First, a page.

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Have some Theobroma. It’s particularly popular this season as Passover flows into Easter which bumps into Mother’s Day.

Theobroma starts with seeds from the cacao tree which is an evergreen. Originating in Mexico and Central America, it’s now cultivated in Asia, Africa and the Caribbean. The plant's botanical name is Theobroma. It’s Greek for “food of the gods”, however, we call it chocolate.

Chocolate starts with the seeds. They are fermented slightly, dried, roasted and ground. Those with access to fresh pods often eat the flesh around the seeds. Chocolate has protein, minerals and a lot of cocoa butter. It’s a great energy booster for cross country skiers and hikers. Bitter-sweet chocolate has no cholesterol. Milk-chocolate, which is made with milk and dried milk powder does have some cholesterol. White chocolate has only cocoa butter, flavourings, sugar and milk. Real chocolate lovers don’t take white chocolate seriously.

Good chocolate keeps well at room temperature. If kept in a refrigerator and taken out and then put back, the natural fat will come to the surface in a whitish glaze. This doesn’t affect the flavour but the candy isn’t as smooth or appetizing.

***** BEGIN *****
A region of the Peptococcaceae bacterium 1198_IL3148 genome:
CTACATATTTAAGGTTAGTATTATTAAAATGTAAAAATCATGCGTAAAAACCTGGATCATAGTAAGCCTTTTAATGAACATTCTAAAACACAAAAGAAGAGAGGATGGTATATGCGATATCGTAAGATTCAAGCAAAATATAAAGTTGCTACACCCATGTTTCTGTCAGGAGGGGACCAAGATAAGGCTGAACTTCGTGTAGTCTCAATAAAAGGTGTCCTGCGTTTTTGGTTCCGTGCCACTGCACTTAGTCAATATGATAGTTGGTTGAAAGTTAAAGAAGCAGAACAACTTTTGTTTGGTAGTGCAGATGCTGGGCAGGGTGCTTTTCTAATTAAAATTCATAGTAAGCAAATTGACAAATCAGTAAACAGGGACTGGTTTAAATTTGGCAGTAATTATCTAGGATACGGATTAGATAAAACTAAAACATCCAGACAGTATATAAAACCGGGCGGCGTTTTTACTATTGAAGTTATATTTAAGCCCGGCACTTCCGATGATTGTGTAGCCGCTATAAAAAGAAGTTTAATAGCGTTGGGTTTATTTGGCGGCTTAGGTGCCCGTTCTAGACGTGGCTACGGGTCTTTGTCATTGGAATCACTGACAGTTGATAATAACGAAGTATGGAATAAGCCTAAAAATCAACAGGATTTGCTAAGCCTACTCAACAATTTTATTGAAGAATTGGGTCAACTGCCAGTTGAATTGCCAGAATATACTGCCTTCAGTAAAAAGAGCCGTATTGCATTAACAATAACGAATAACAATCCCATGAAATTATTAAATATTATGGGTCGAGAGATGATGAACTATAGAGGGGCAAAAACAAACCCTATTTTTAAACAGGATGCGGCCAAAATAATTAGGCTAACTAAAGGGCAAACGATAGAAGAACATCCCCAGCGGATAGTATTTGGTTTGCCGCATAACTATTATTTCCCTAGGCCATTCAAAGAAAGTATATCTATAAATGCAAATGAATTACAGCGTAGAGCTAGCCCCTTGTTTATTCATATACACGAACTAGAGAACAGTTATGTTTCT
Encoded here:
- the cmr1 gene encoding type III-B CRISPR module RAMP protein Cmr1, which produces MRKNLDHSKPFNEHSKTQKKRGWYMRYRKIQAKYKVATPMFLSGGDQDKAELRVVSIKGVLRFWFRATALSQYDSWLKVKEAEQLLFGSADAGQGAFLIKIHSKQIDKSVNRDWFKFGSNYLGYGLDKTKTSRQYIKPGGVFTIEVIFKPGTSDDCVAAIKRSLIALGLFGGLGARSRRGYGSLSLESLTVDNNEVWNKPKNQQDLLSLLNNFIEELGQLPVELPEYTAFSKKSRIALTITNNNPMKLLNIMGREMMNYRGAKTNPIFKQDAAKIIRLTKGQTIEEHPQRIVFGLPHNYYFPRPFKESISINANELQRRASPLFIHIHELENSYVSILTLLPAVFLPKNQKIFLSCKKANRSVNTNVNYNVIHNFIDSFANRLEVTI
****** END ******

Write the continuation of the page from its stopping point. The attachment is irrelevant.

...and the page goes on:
The chocolate we buy likely comes in blocks from a chocolate manufacturer in the USA or Europe. Once here the chocolatier will carefully melt it for hand-dipped candies or make molds such as Easter eggs. Some shops create their own blends of chocolate by using commercial blends from several importers.

In the interests of science, taste the richness of Callebaut chocolate, imported from Belgium and used at La Truffle Belge, 5100 Sherbrooke street West. (514) 482-0607. Then try Bryan and Tina Stutman’s house brand at Finesse 5945 Victoria (514)735-1925. They mix blends from several suppliers including Callebaut. I find their chocolate is a little spicier and more complex.

We usually enjoy chocolate as a drink or desert. However, some Spanish and Italian non-desert dishes also call for its flavour and in Mexico it’s essential to many main course molé sauces. For an unusual Montreal treat, only available this time of year, try chocolate covered matzohs, made at Finesse.

Some flavours come into fashion, some flavours go, but Theobroma lives forever.

© Barry Lazar 2000 Email Flavourguy

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